Monday, December 14, 2015

The M.Guy Tweet, Week of December 6, 2015

1. The Link Between A College Education And A Lasting Marriage, Pew Research
College-educated women have an almost eight-in-ten chance of still being married after two decades.

2. Mobility And Money In U.S. States: The Marriage Effect, The Brookings Institute
As Sara McLanahan and Isabel Sawhill note in the most recent issue of Princeton and Brookings’ Future of Children, “most scholars now agree that children raised by two biological parents in a stable marriage do better than children in other family forms across a wide range of outcomes.”

3. How To Save Your Marriage During An Argument, Deseret News National 
"Evidence [...] suggests that feeling understood during conflict may buffer against reduced relationship satisfaction, in part because it strengthens the relationship and signals one's partner is invested. . ."

4. 2 Maps Show How Marriage Has Changed In America During The Last 35 Years, Business Insider
First, the rates were much higher 35 years ago than they are today for every single state. In fact, the differences were so stark that we had to use two different color scales for the maps — otherwise the 1980 map would be completely dark or the 2015 would be completely light.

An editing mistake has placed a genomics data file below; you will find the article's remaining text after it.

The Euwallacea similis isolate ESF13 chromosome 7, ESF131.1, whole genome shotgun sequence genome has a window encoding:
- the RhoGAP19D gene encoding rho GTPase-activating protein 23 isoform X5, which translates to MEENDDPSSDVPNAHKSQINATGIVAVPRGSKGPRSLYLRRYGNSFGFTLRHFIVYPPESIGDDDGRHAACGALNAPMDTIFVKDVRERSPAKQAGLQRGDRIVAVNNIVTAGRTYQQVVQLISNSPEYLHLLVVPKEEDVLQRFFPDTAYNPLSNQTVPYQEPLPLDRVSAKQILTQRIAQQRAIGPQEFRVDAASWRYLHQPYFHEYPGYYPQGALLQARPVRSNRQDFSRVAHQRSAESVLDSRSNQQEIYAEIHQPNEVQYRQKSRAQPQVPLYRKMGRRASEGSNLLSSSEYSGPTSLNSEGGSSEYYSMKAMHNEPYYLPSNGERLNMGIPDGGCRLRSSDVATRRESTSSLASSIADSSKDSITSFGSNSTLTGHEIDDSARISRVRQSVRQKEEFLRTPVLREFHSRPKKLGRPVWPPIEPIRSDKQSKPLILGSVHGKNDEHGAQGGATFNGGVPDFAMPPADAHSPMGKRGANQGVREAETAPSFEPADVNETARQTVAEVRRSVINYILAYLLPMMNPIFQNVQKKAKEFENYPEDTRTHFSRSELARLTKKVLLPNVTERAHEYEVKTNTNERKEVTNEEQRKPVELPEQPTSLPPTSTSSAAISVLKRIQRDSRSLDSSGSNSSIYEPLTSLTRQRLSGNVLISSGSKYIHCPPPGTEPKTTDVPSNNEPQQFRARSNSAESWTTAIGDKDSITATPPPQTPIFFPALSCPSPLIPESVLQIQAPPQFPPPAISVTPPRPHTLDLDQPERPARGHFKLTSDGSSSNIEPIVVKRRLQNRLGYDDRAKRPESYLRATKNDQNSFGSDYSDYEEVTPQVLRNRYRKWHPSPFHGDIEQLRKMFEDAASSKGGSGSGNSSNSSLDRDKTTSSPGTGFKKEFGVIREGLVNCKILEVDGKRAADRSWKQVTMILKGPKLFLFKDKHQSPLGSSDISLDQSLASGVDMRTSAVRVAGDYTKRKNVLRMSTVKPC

5. How Many Married People Have Thought About Divorce?, Family Studies
Many respondents had thought about divorce in the past but decided to stay married, and almost all of them are glad they did. . . So thinking about divorce isn’t always a sign of imminent separation. 

6. Sticks And Stones: Words Can Deceive — Tone Of Voice Cannot, USC News
A new computer algorithm can predict whether you and your spouse will have a stronger or weaker relationship based on the tone of voice used when speaking to each other.

7. Strengthening The Three Pillars Of The American Dream: Education, Work, and Marriage, Family Studies
Promote. . . a public information campaign highlighting the benefits of becoming a parent only within the context of a committed relationship (which, for most, means marriage).

For more, see here.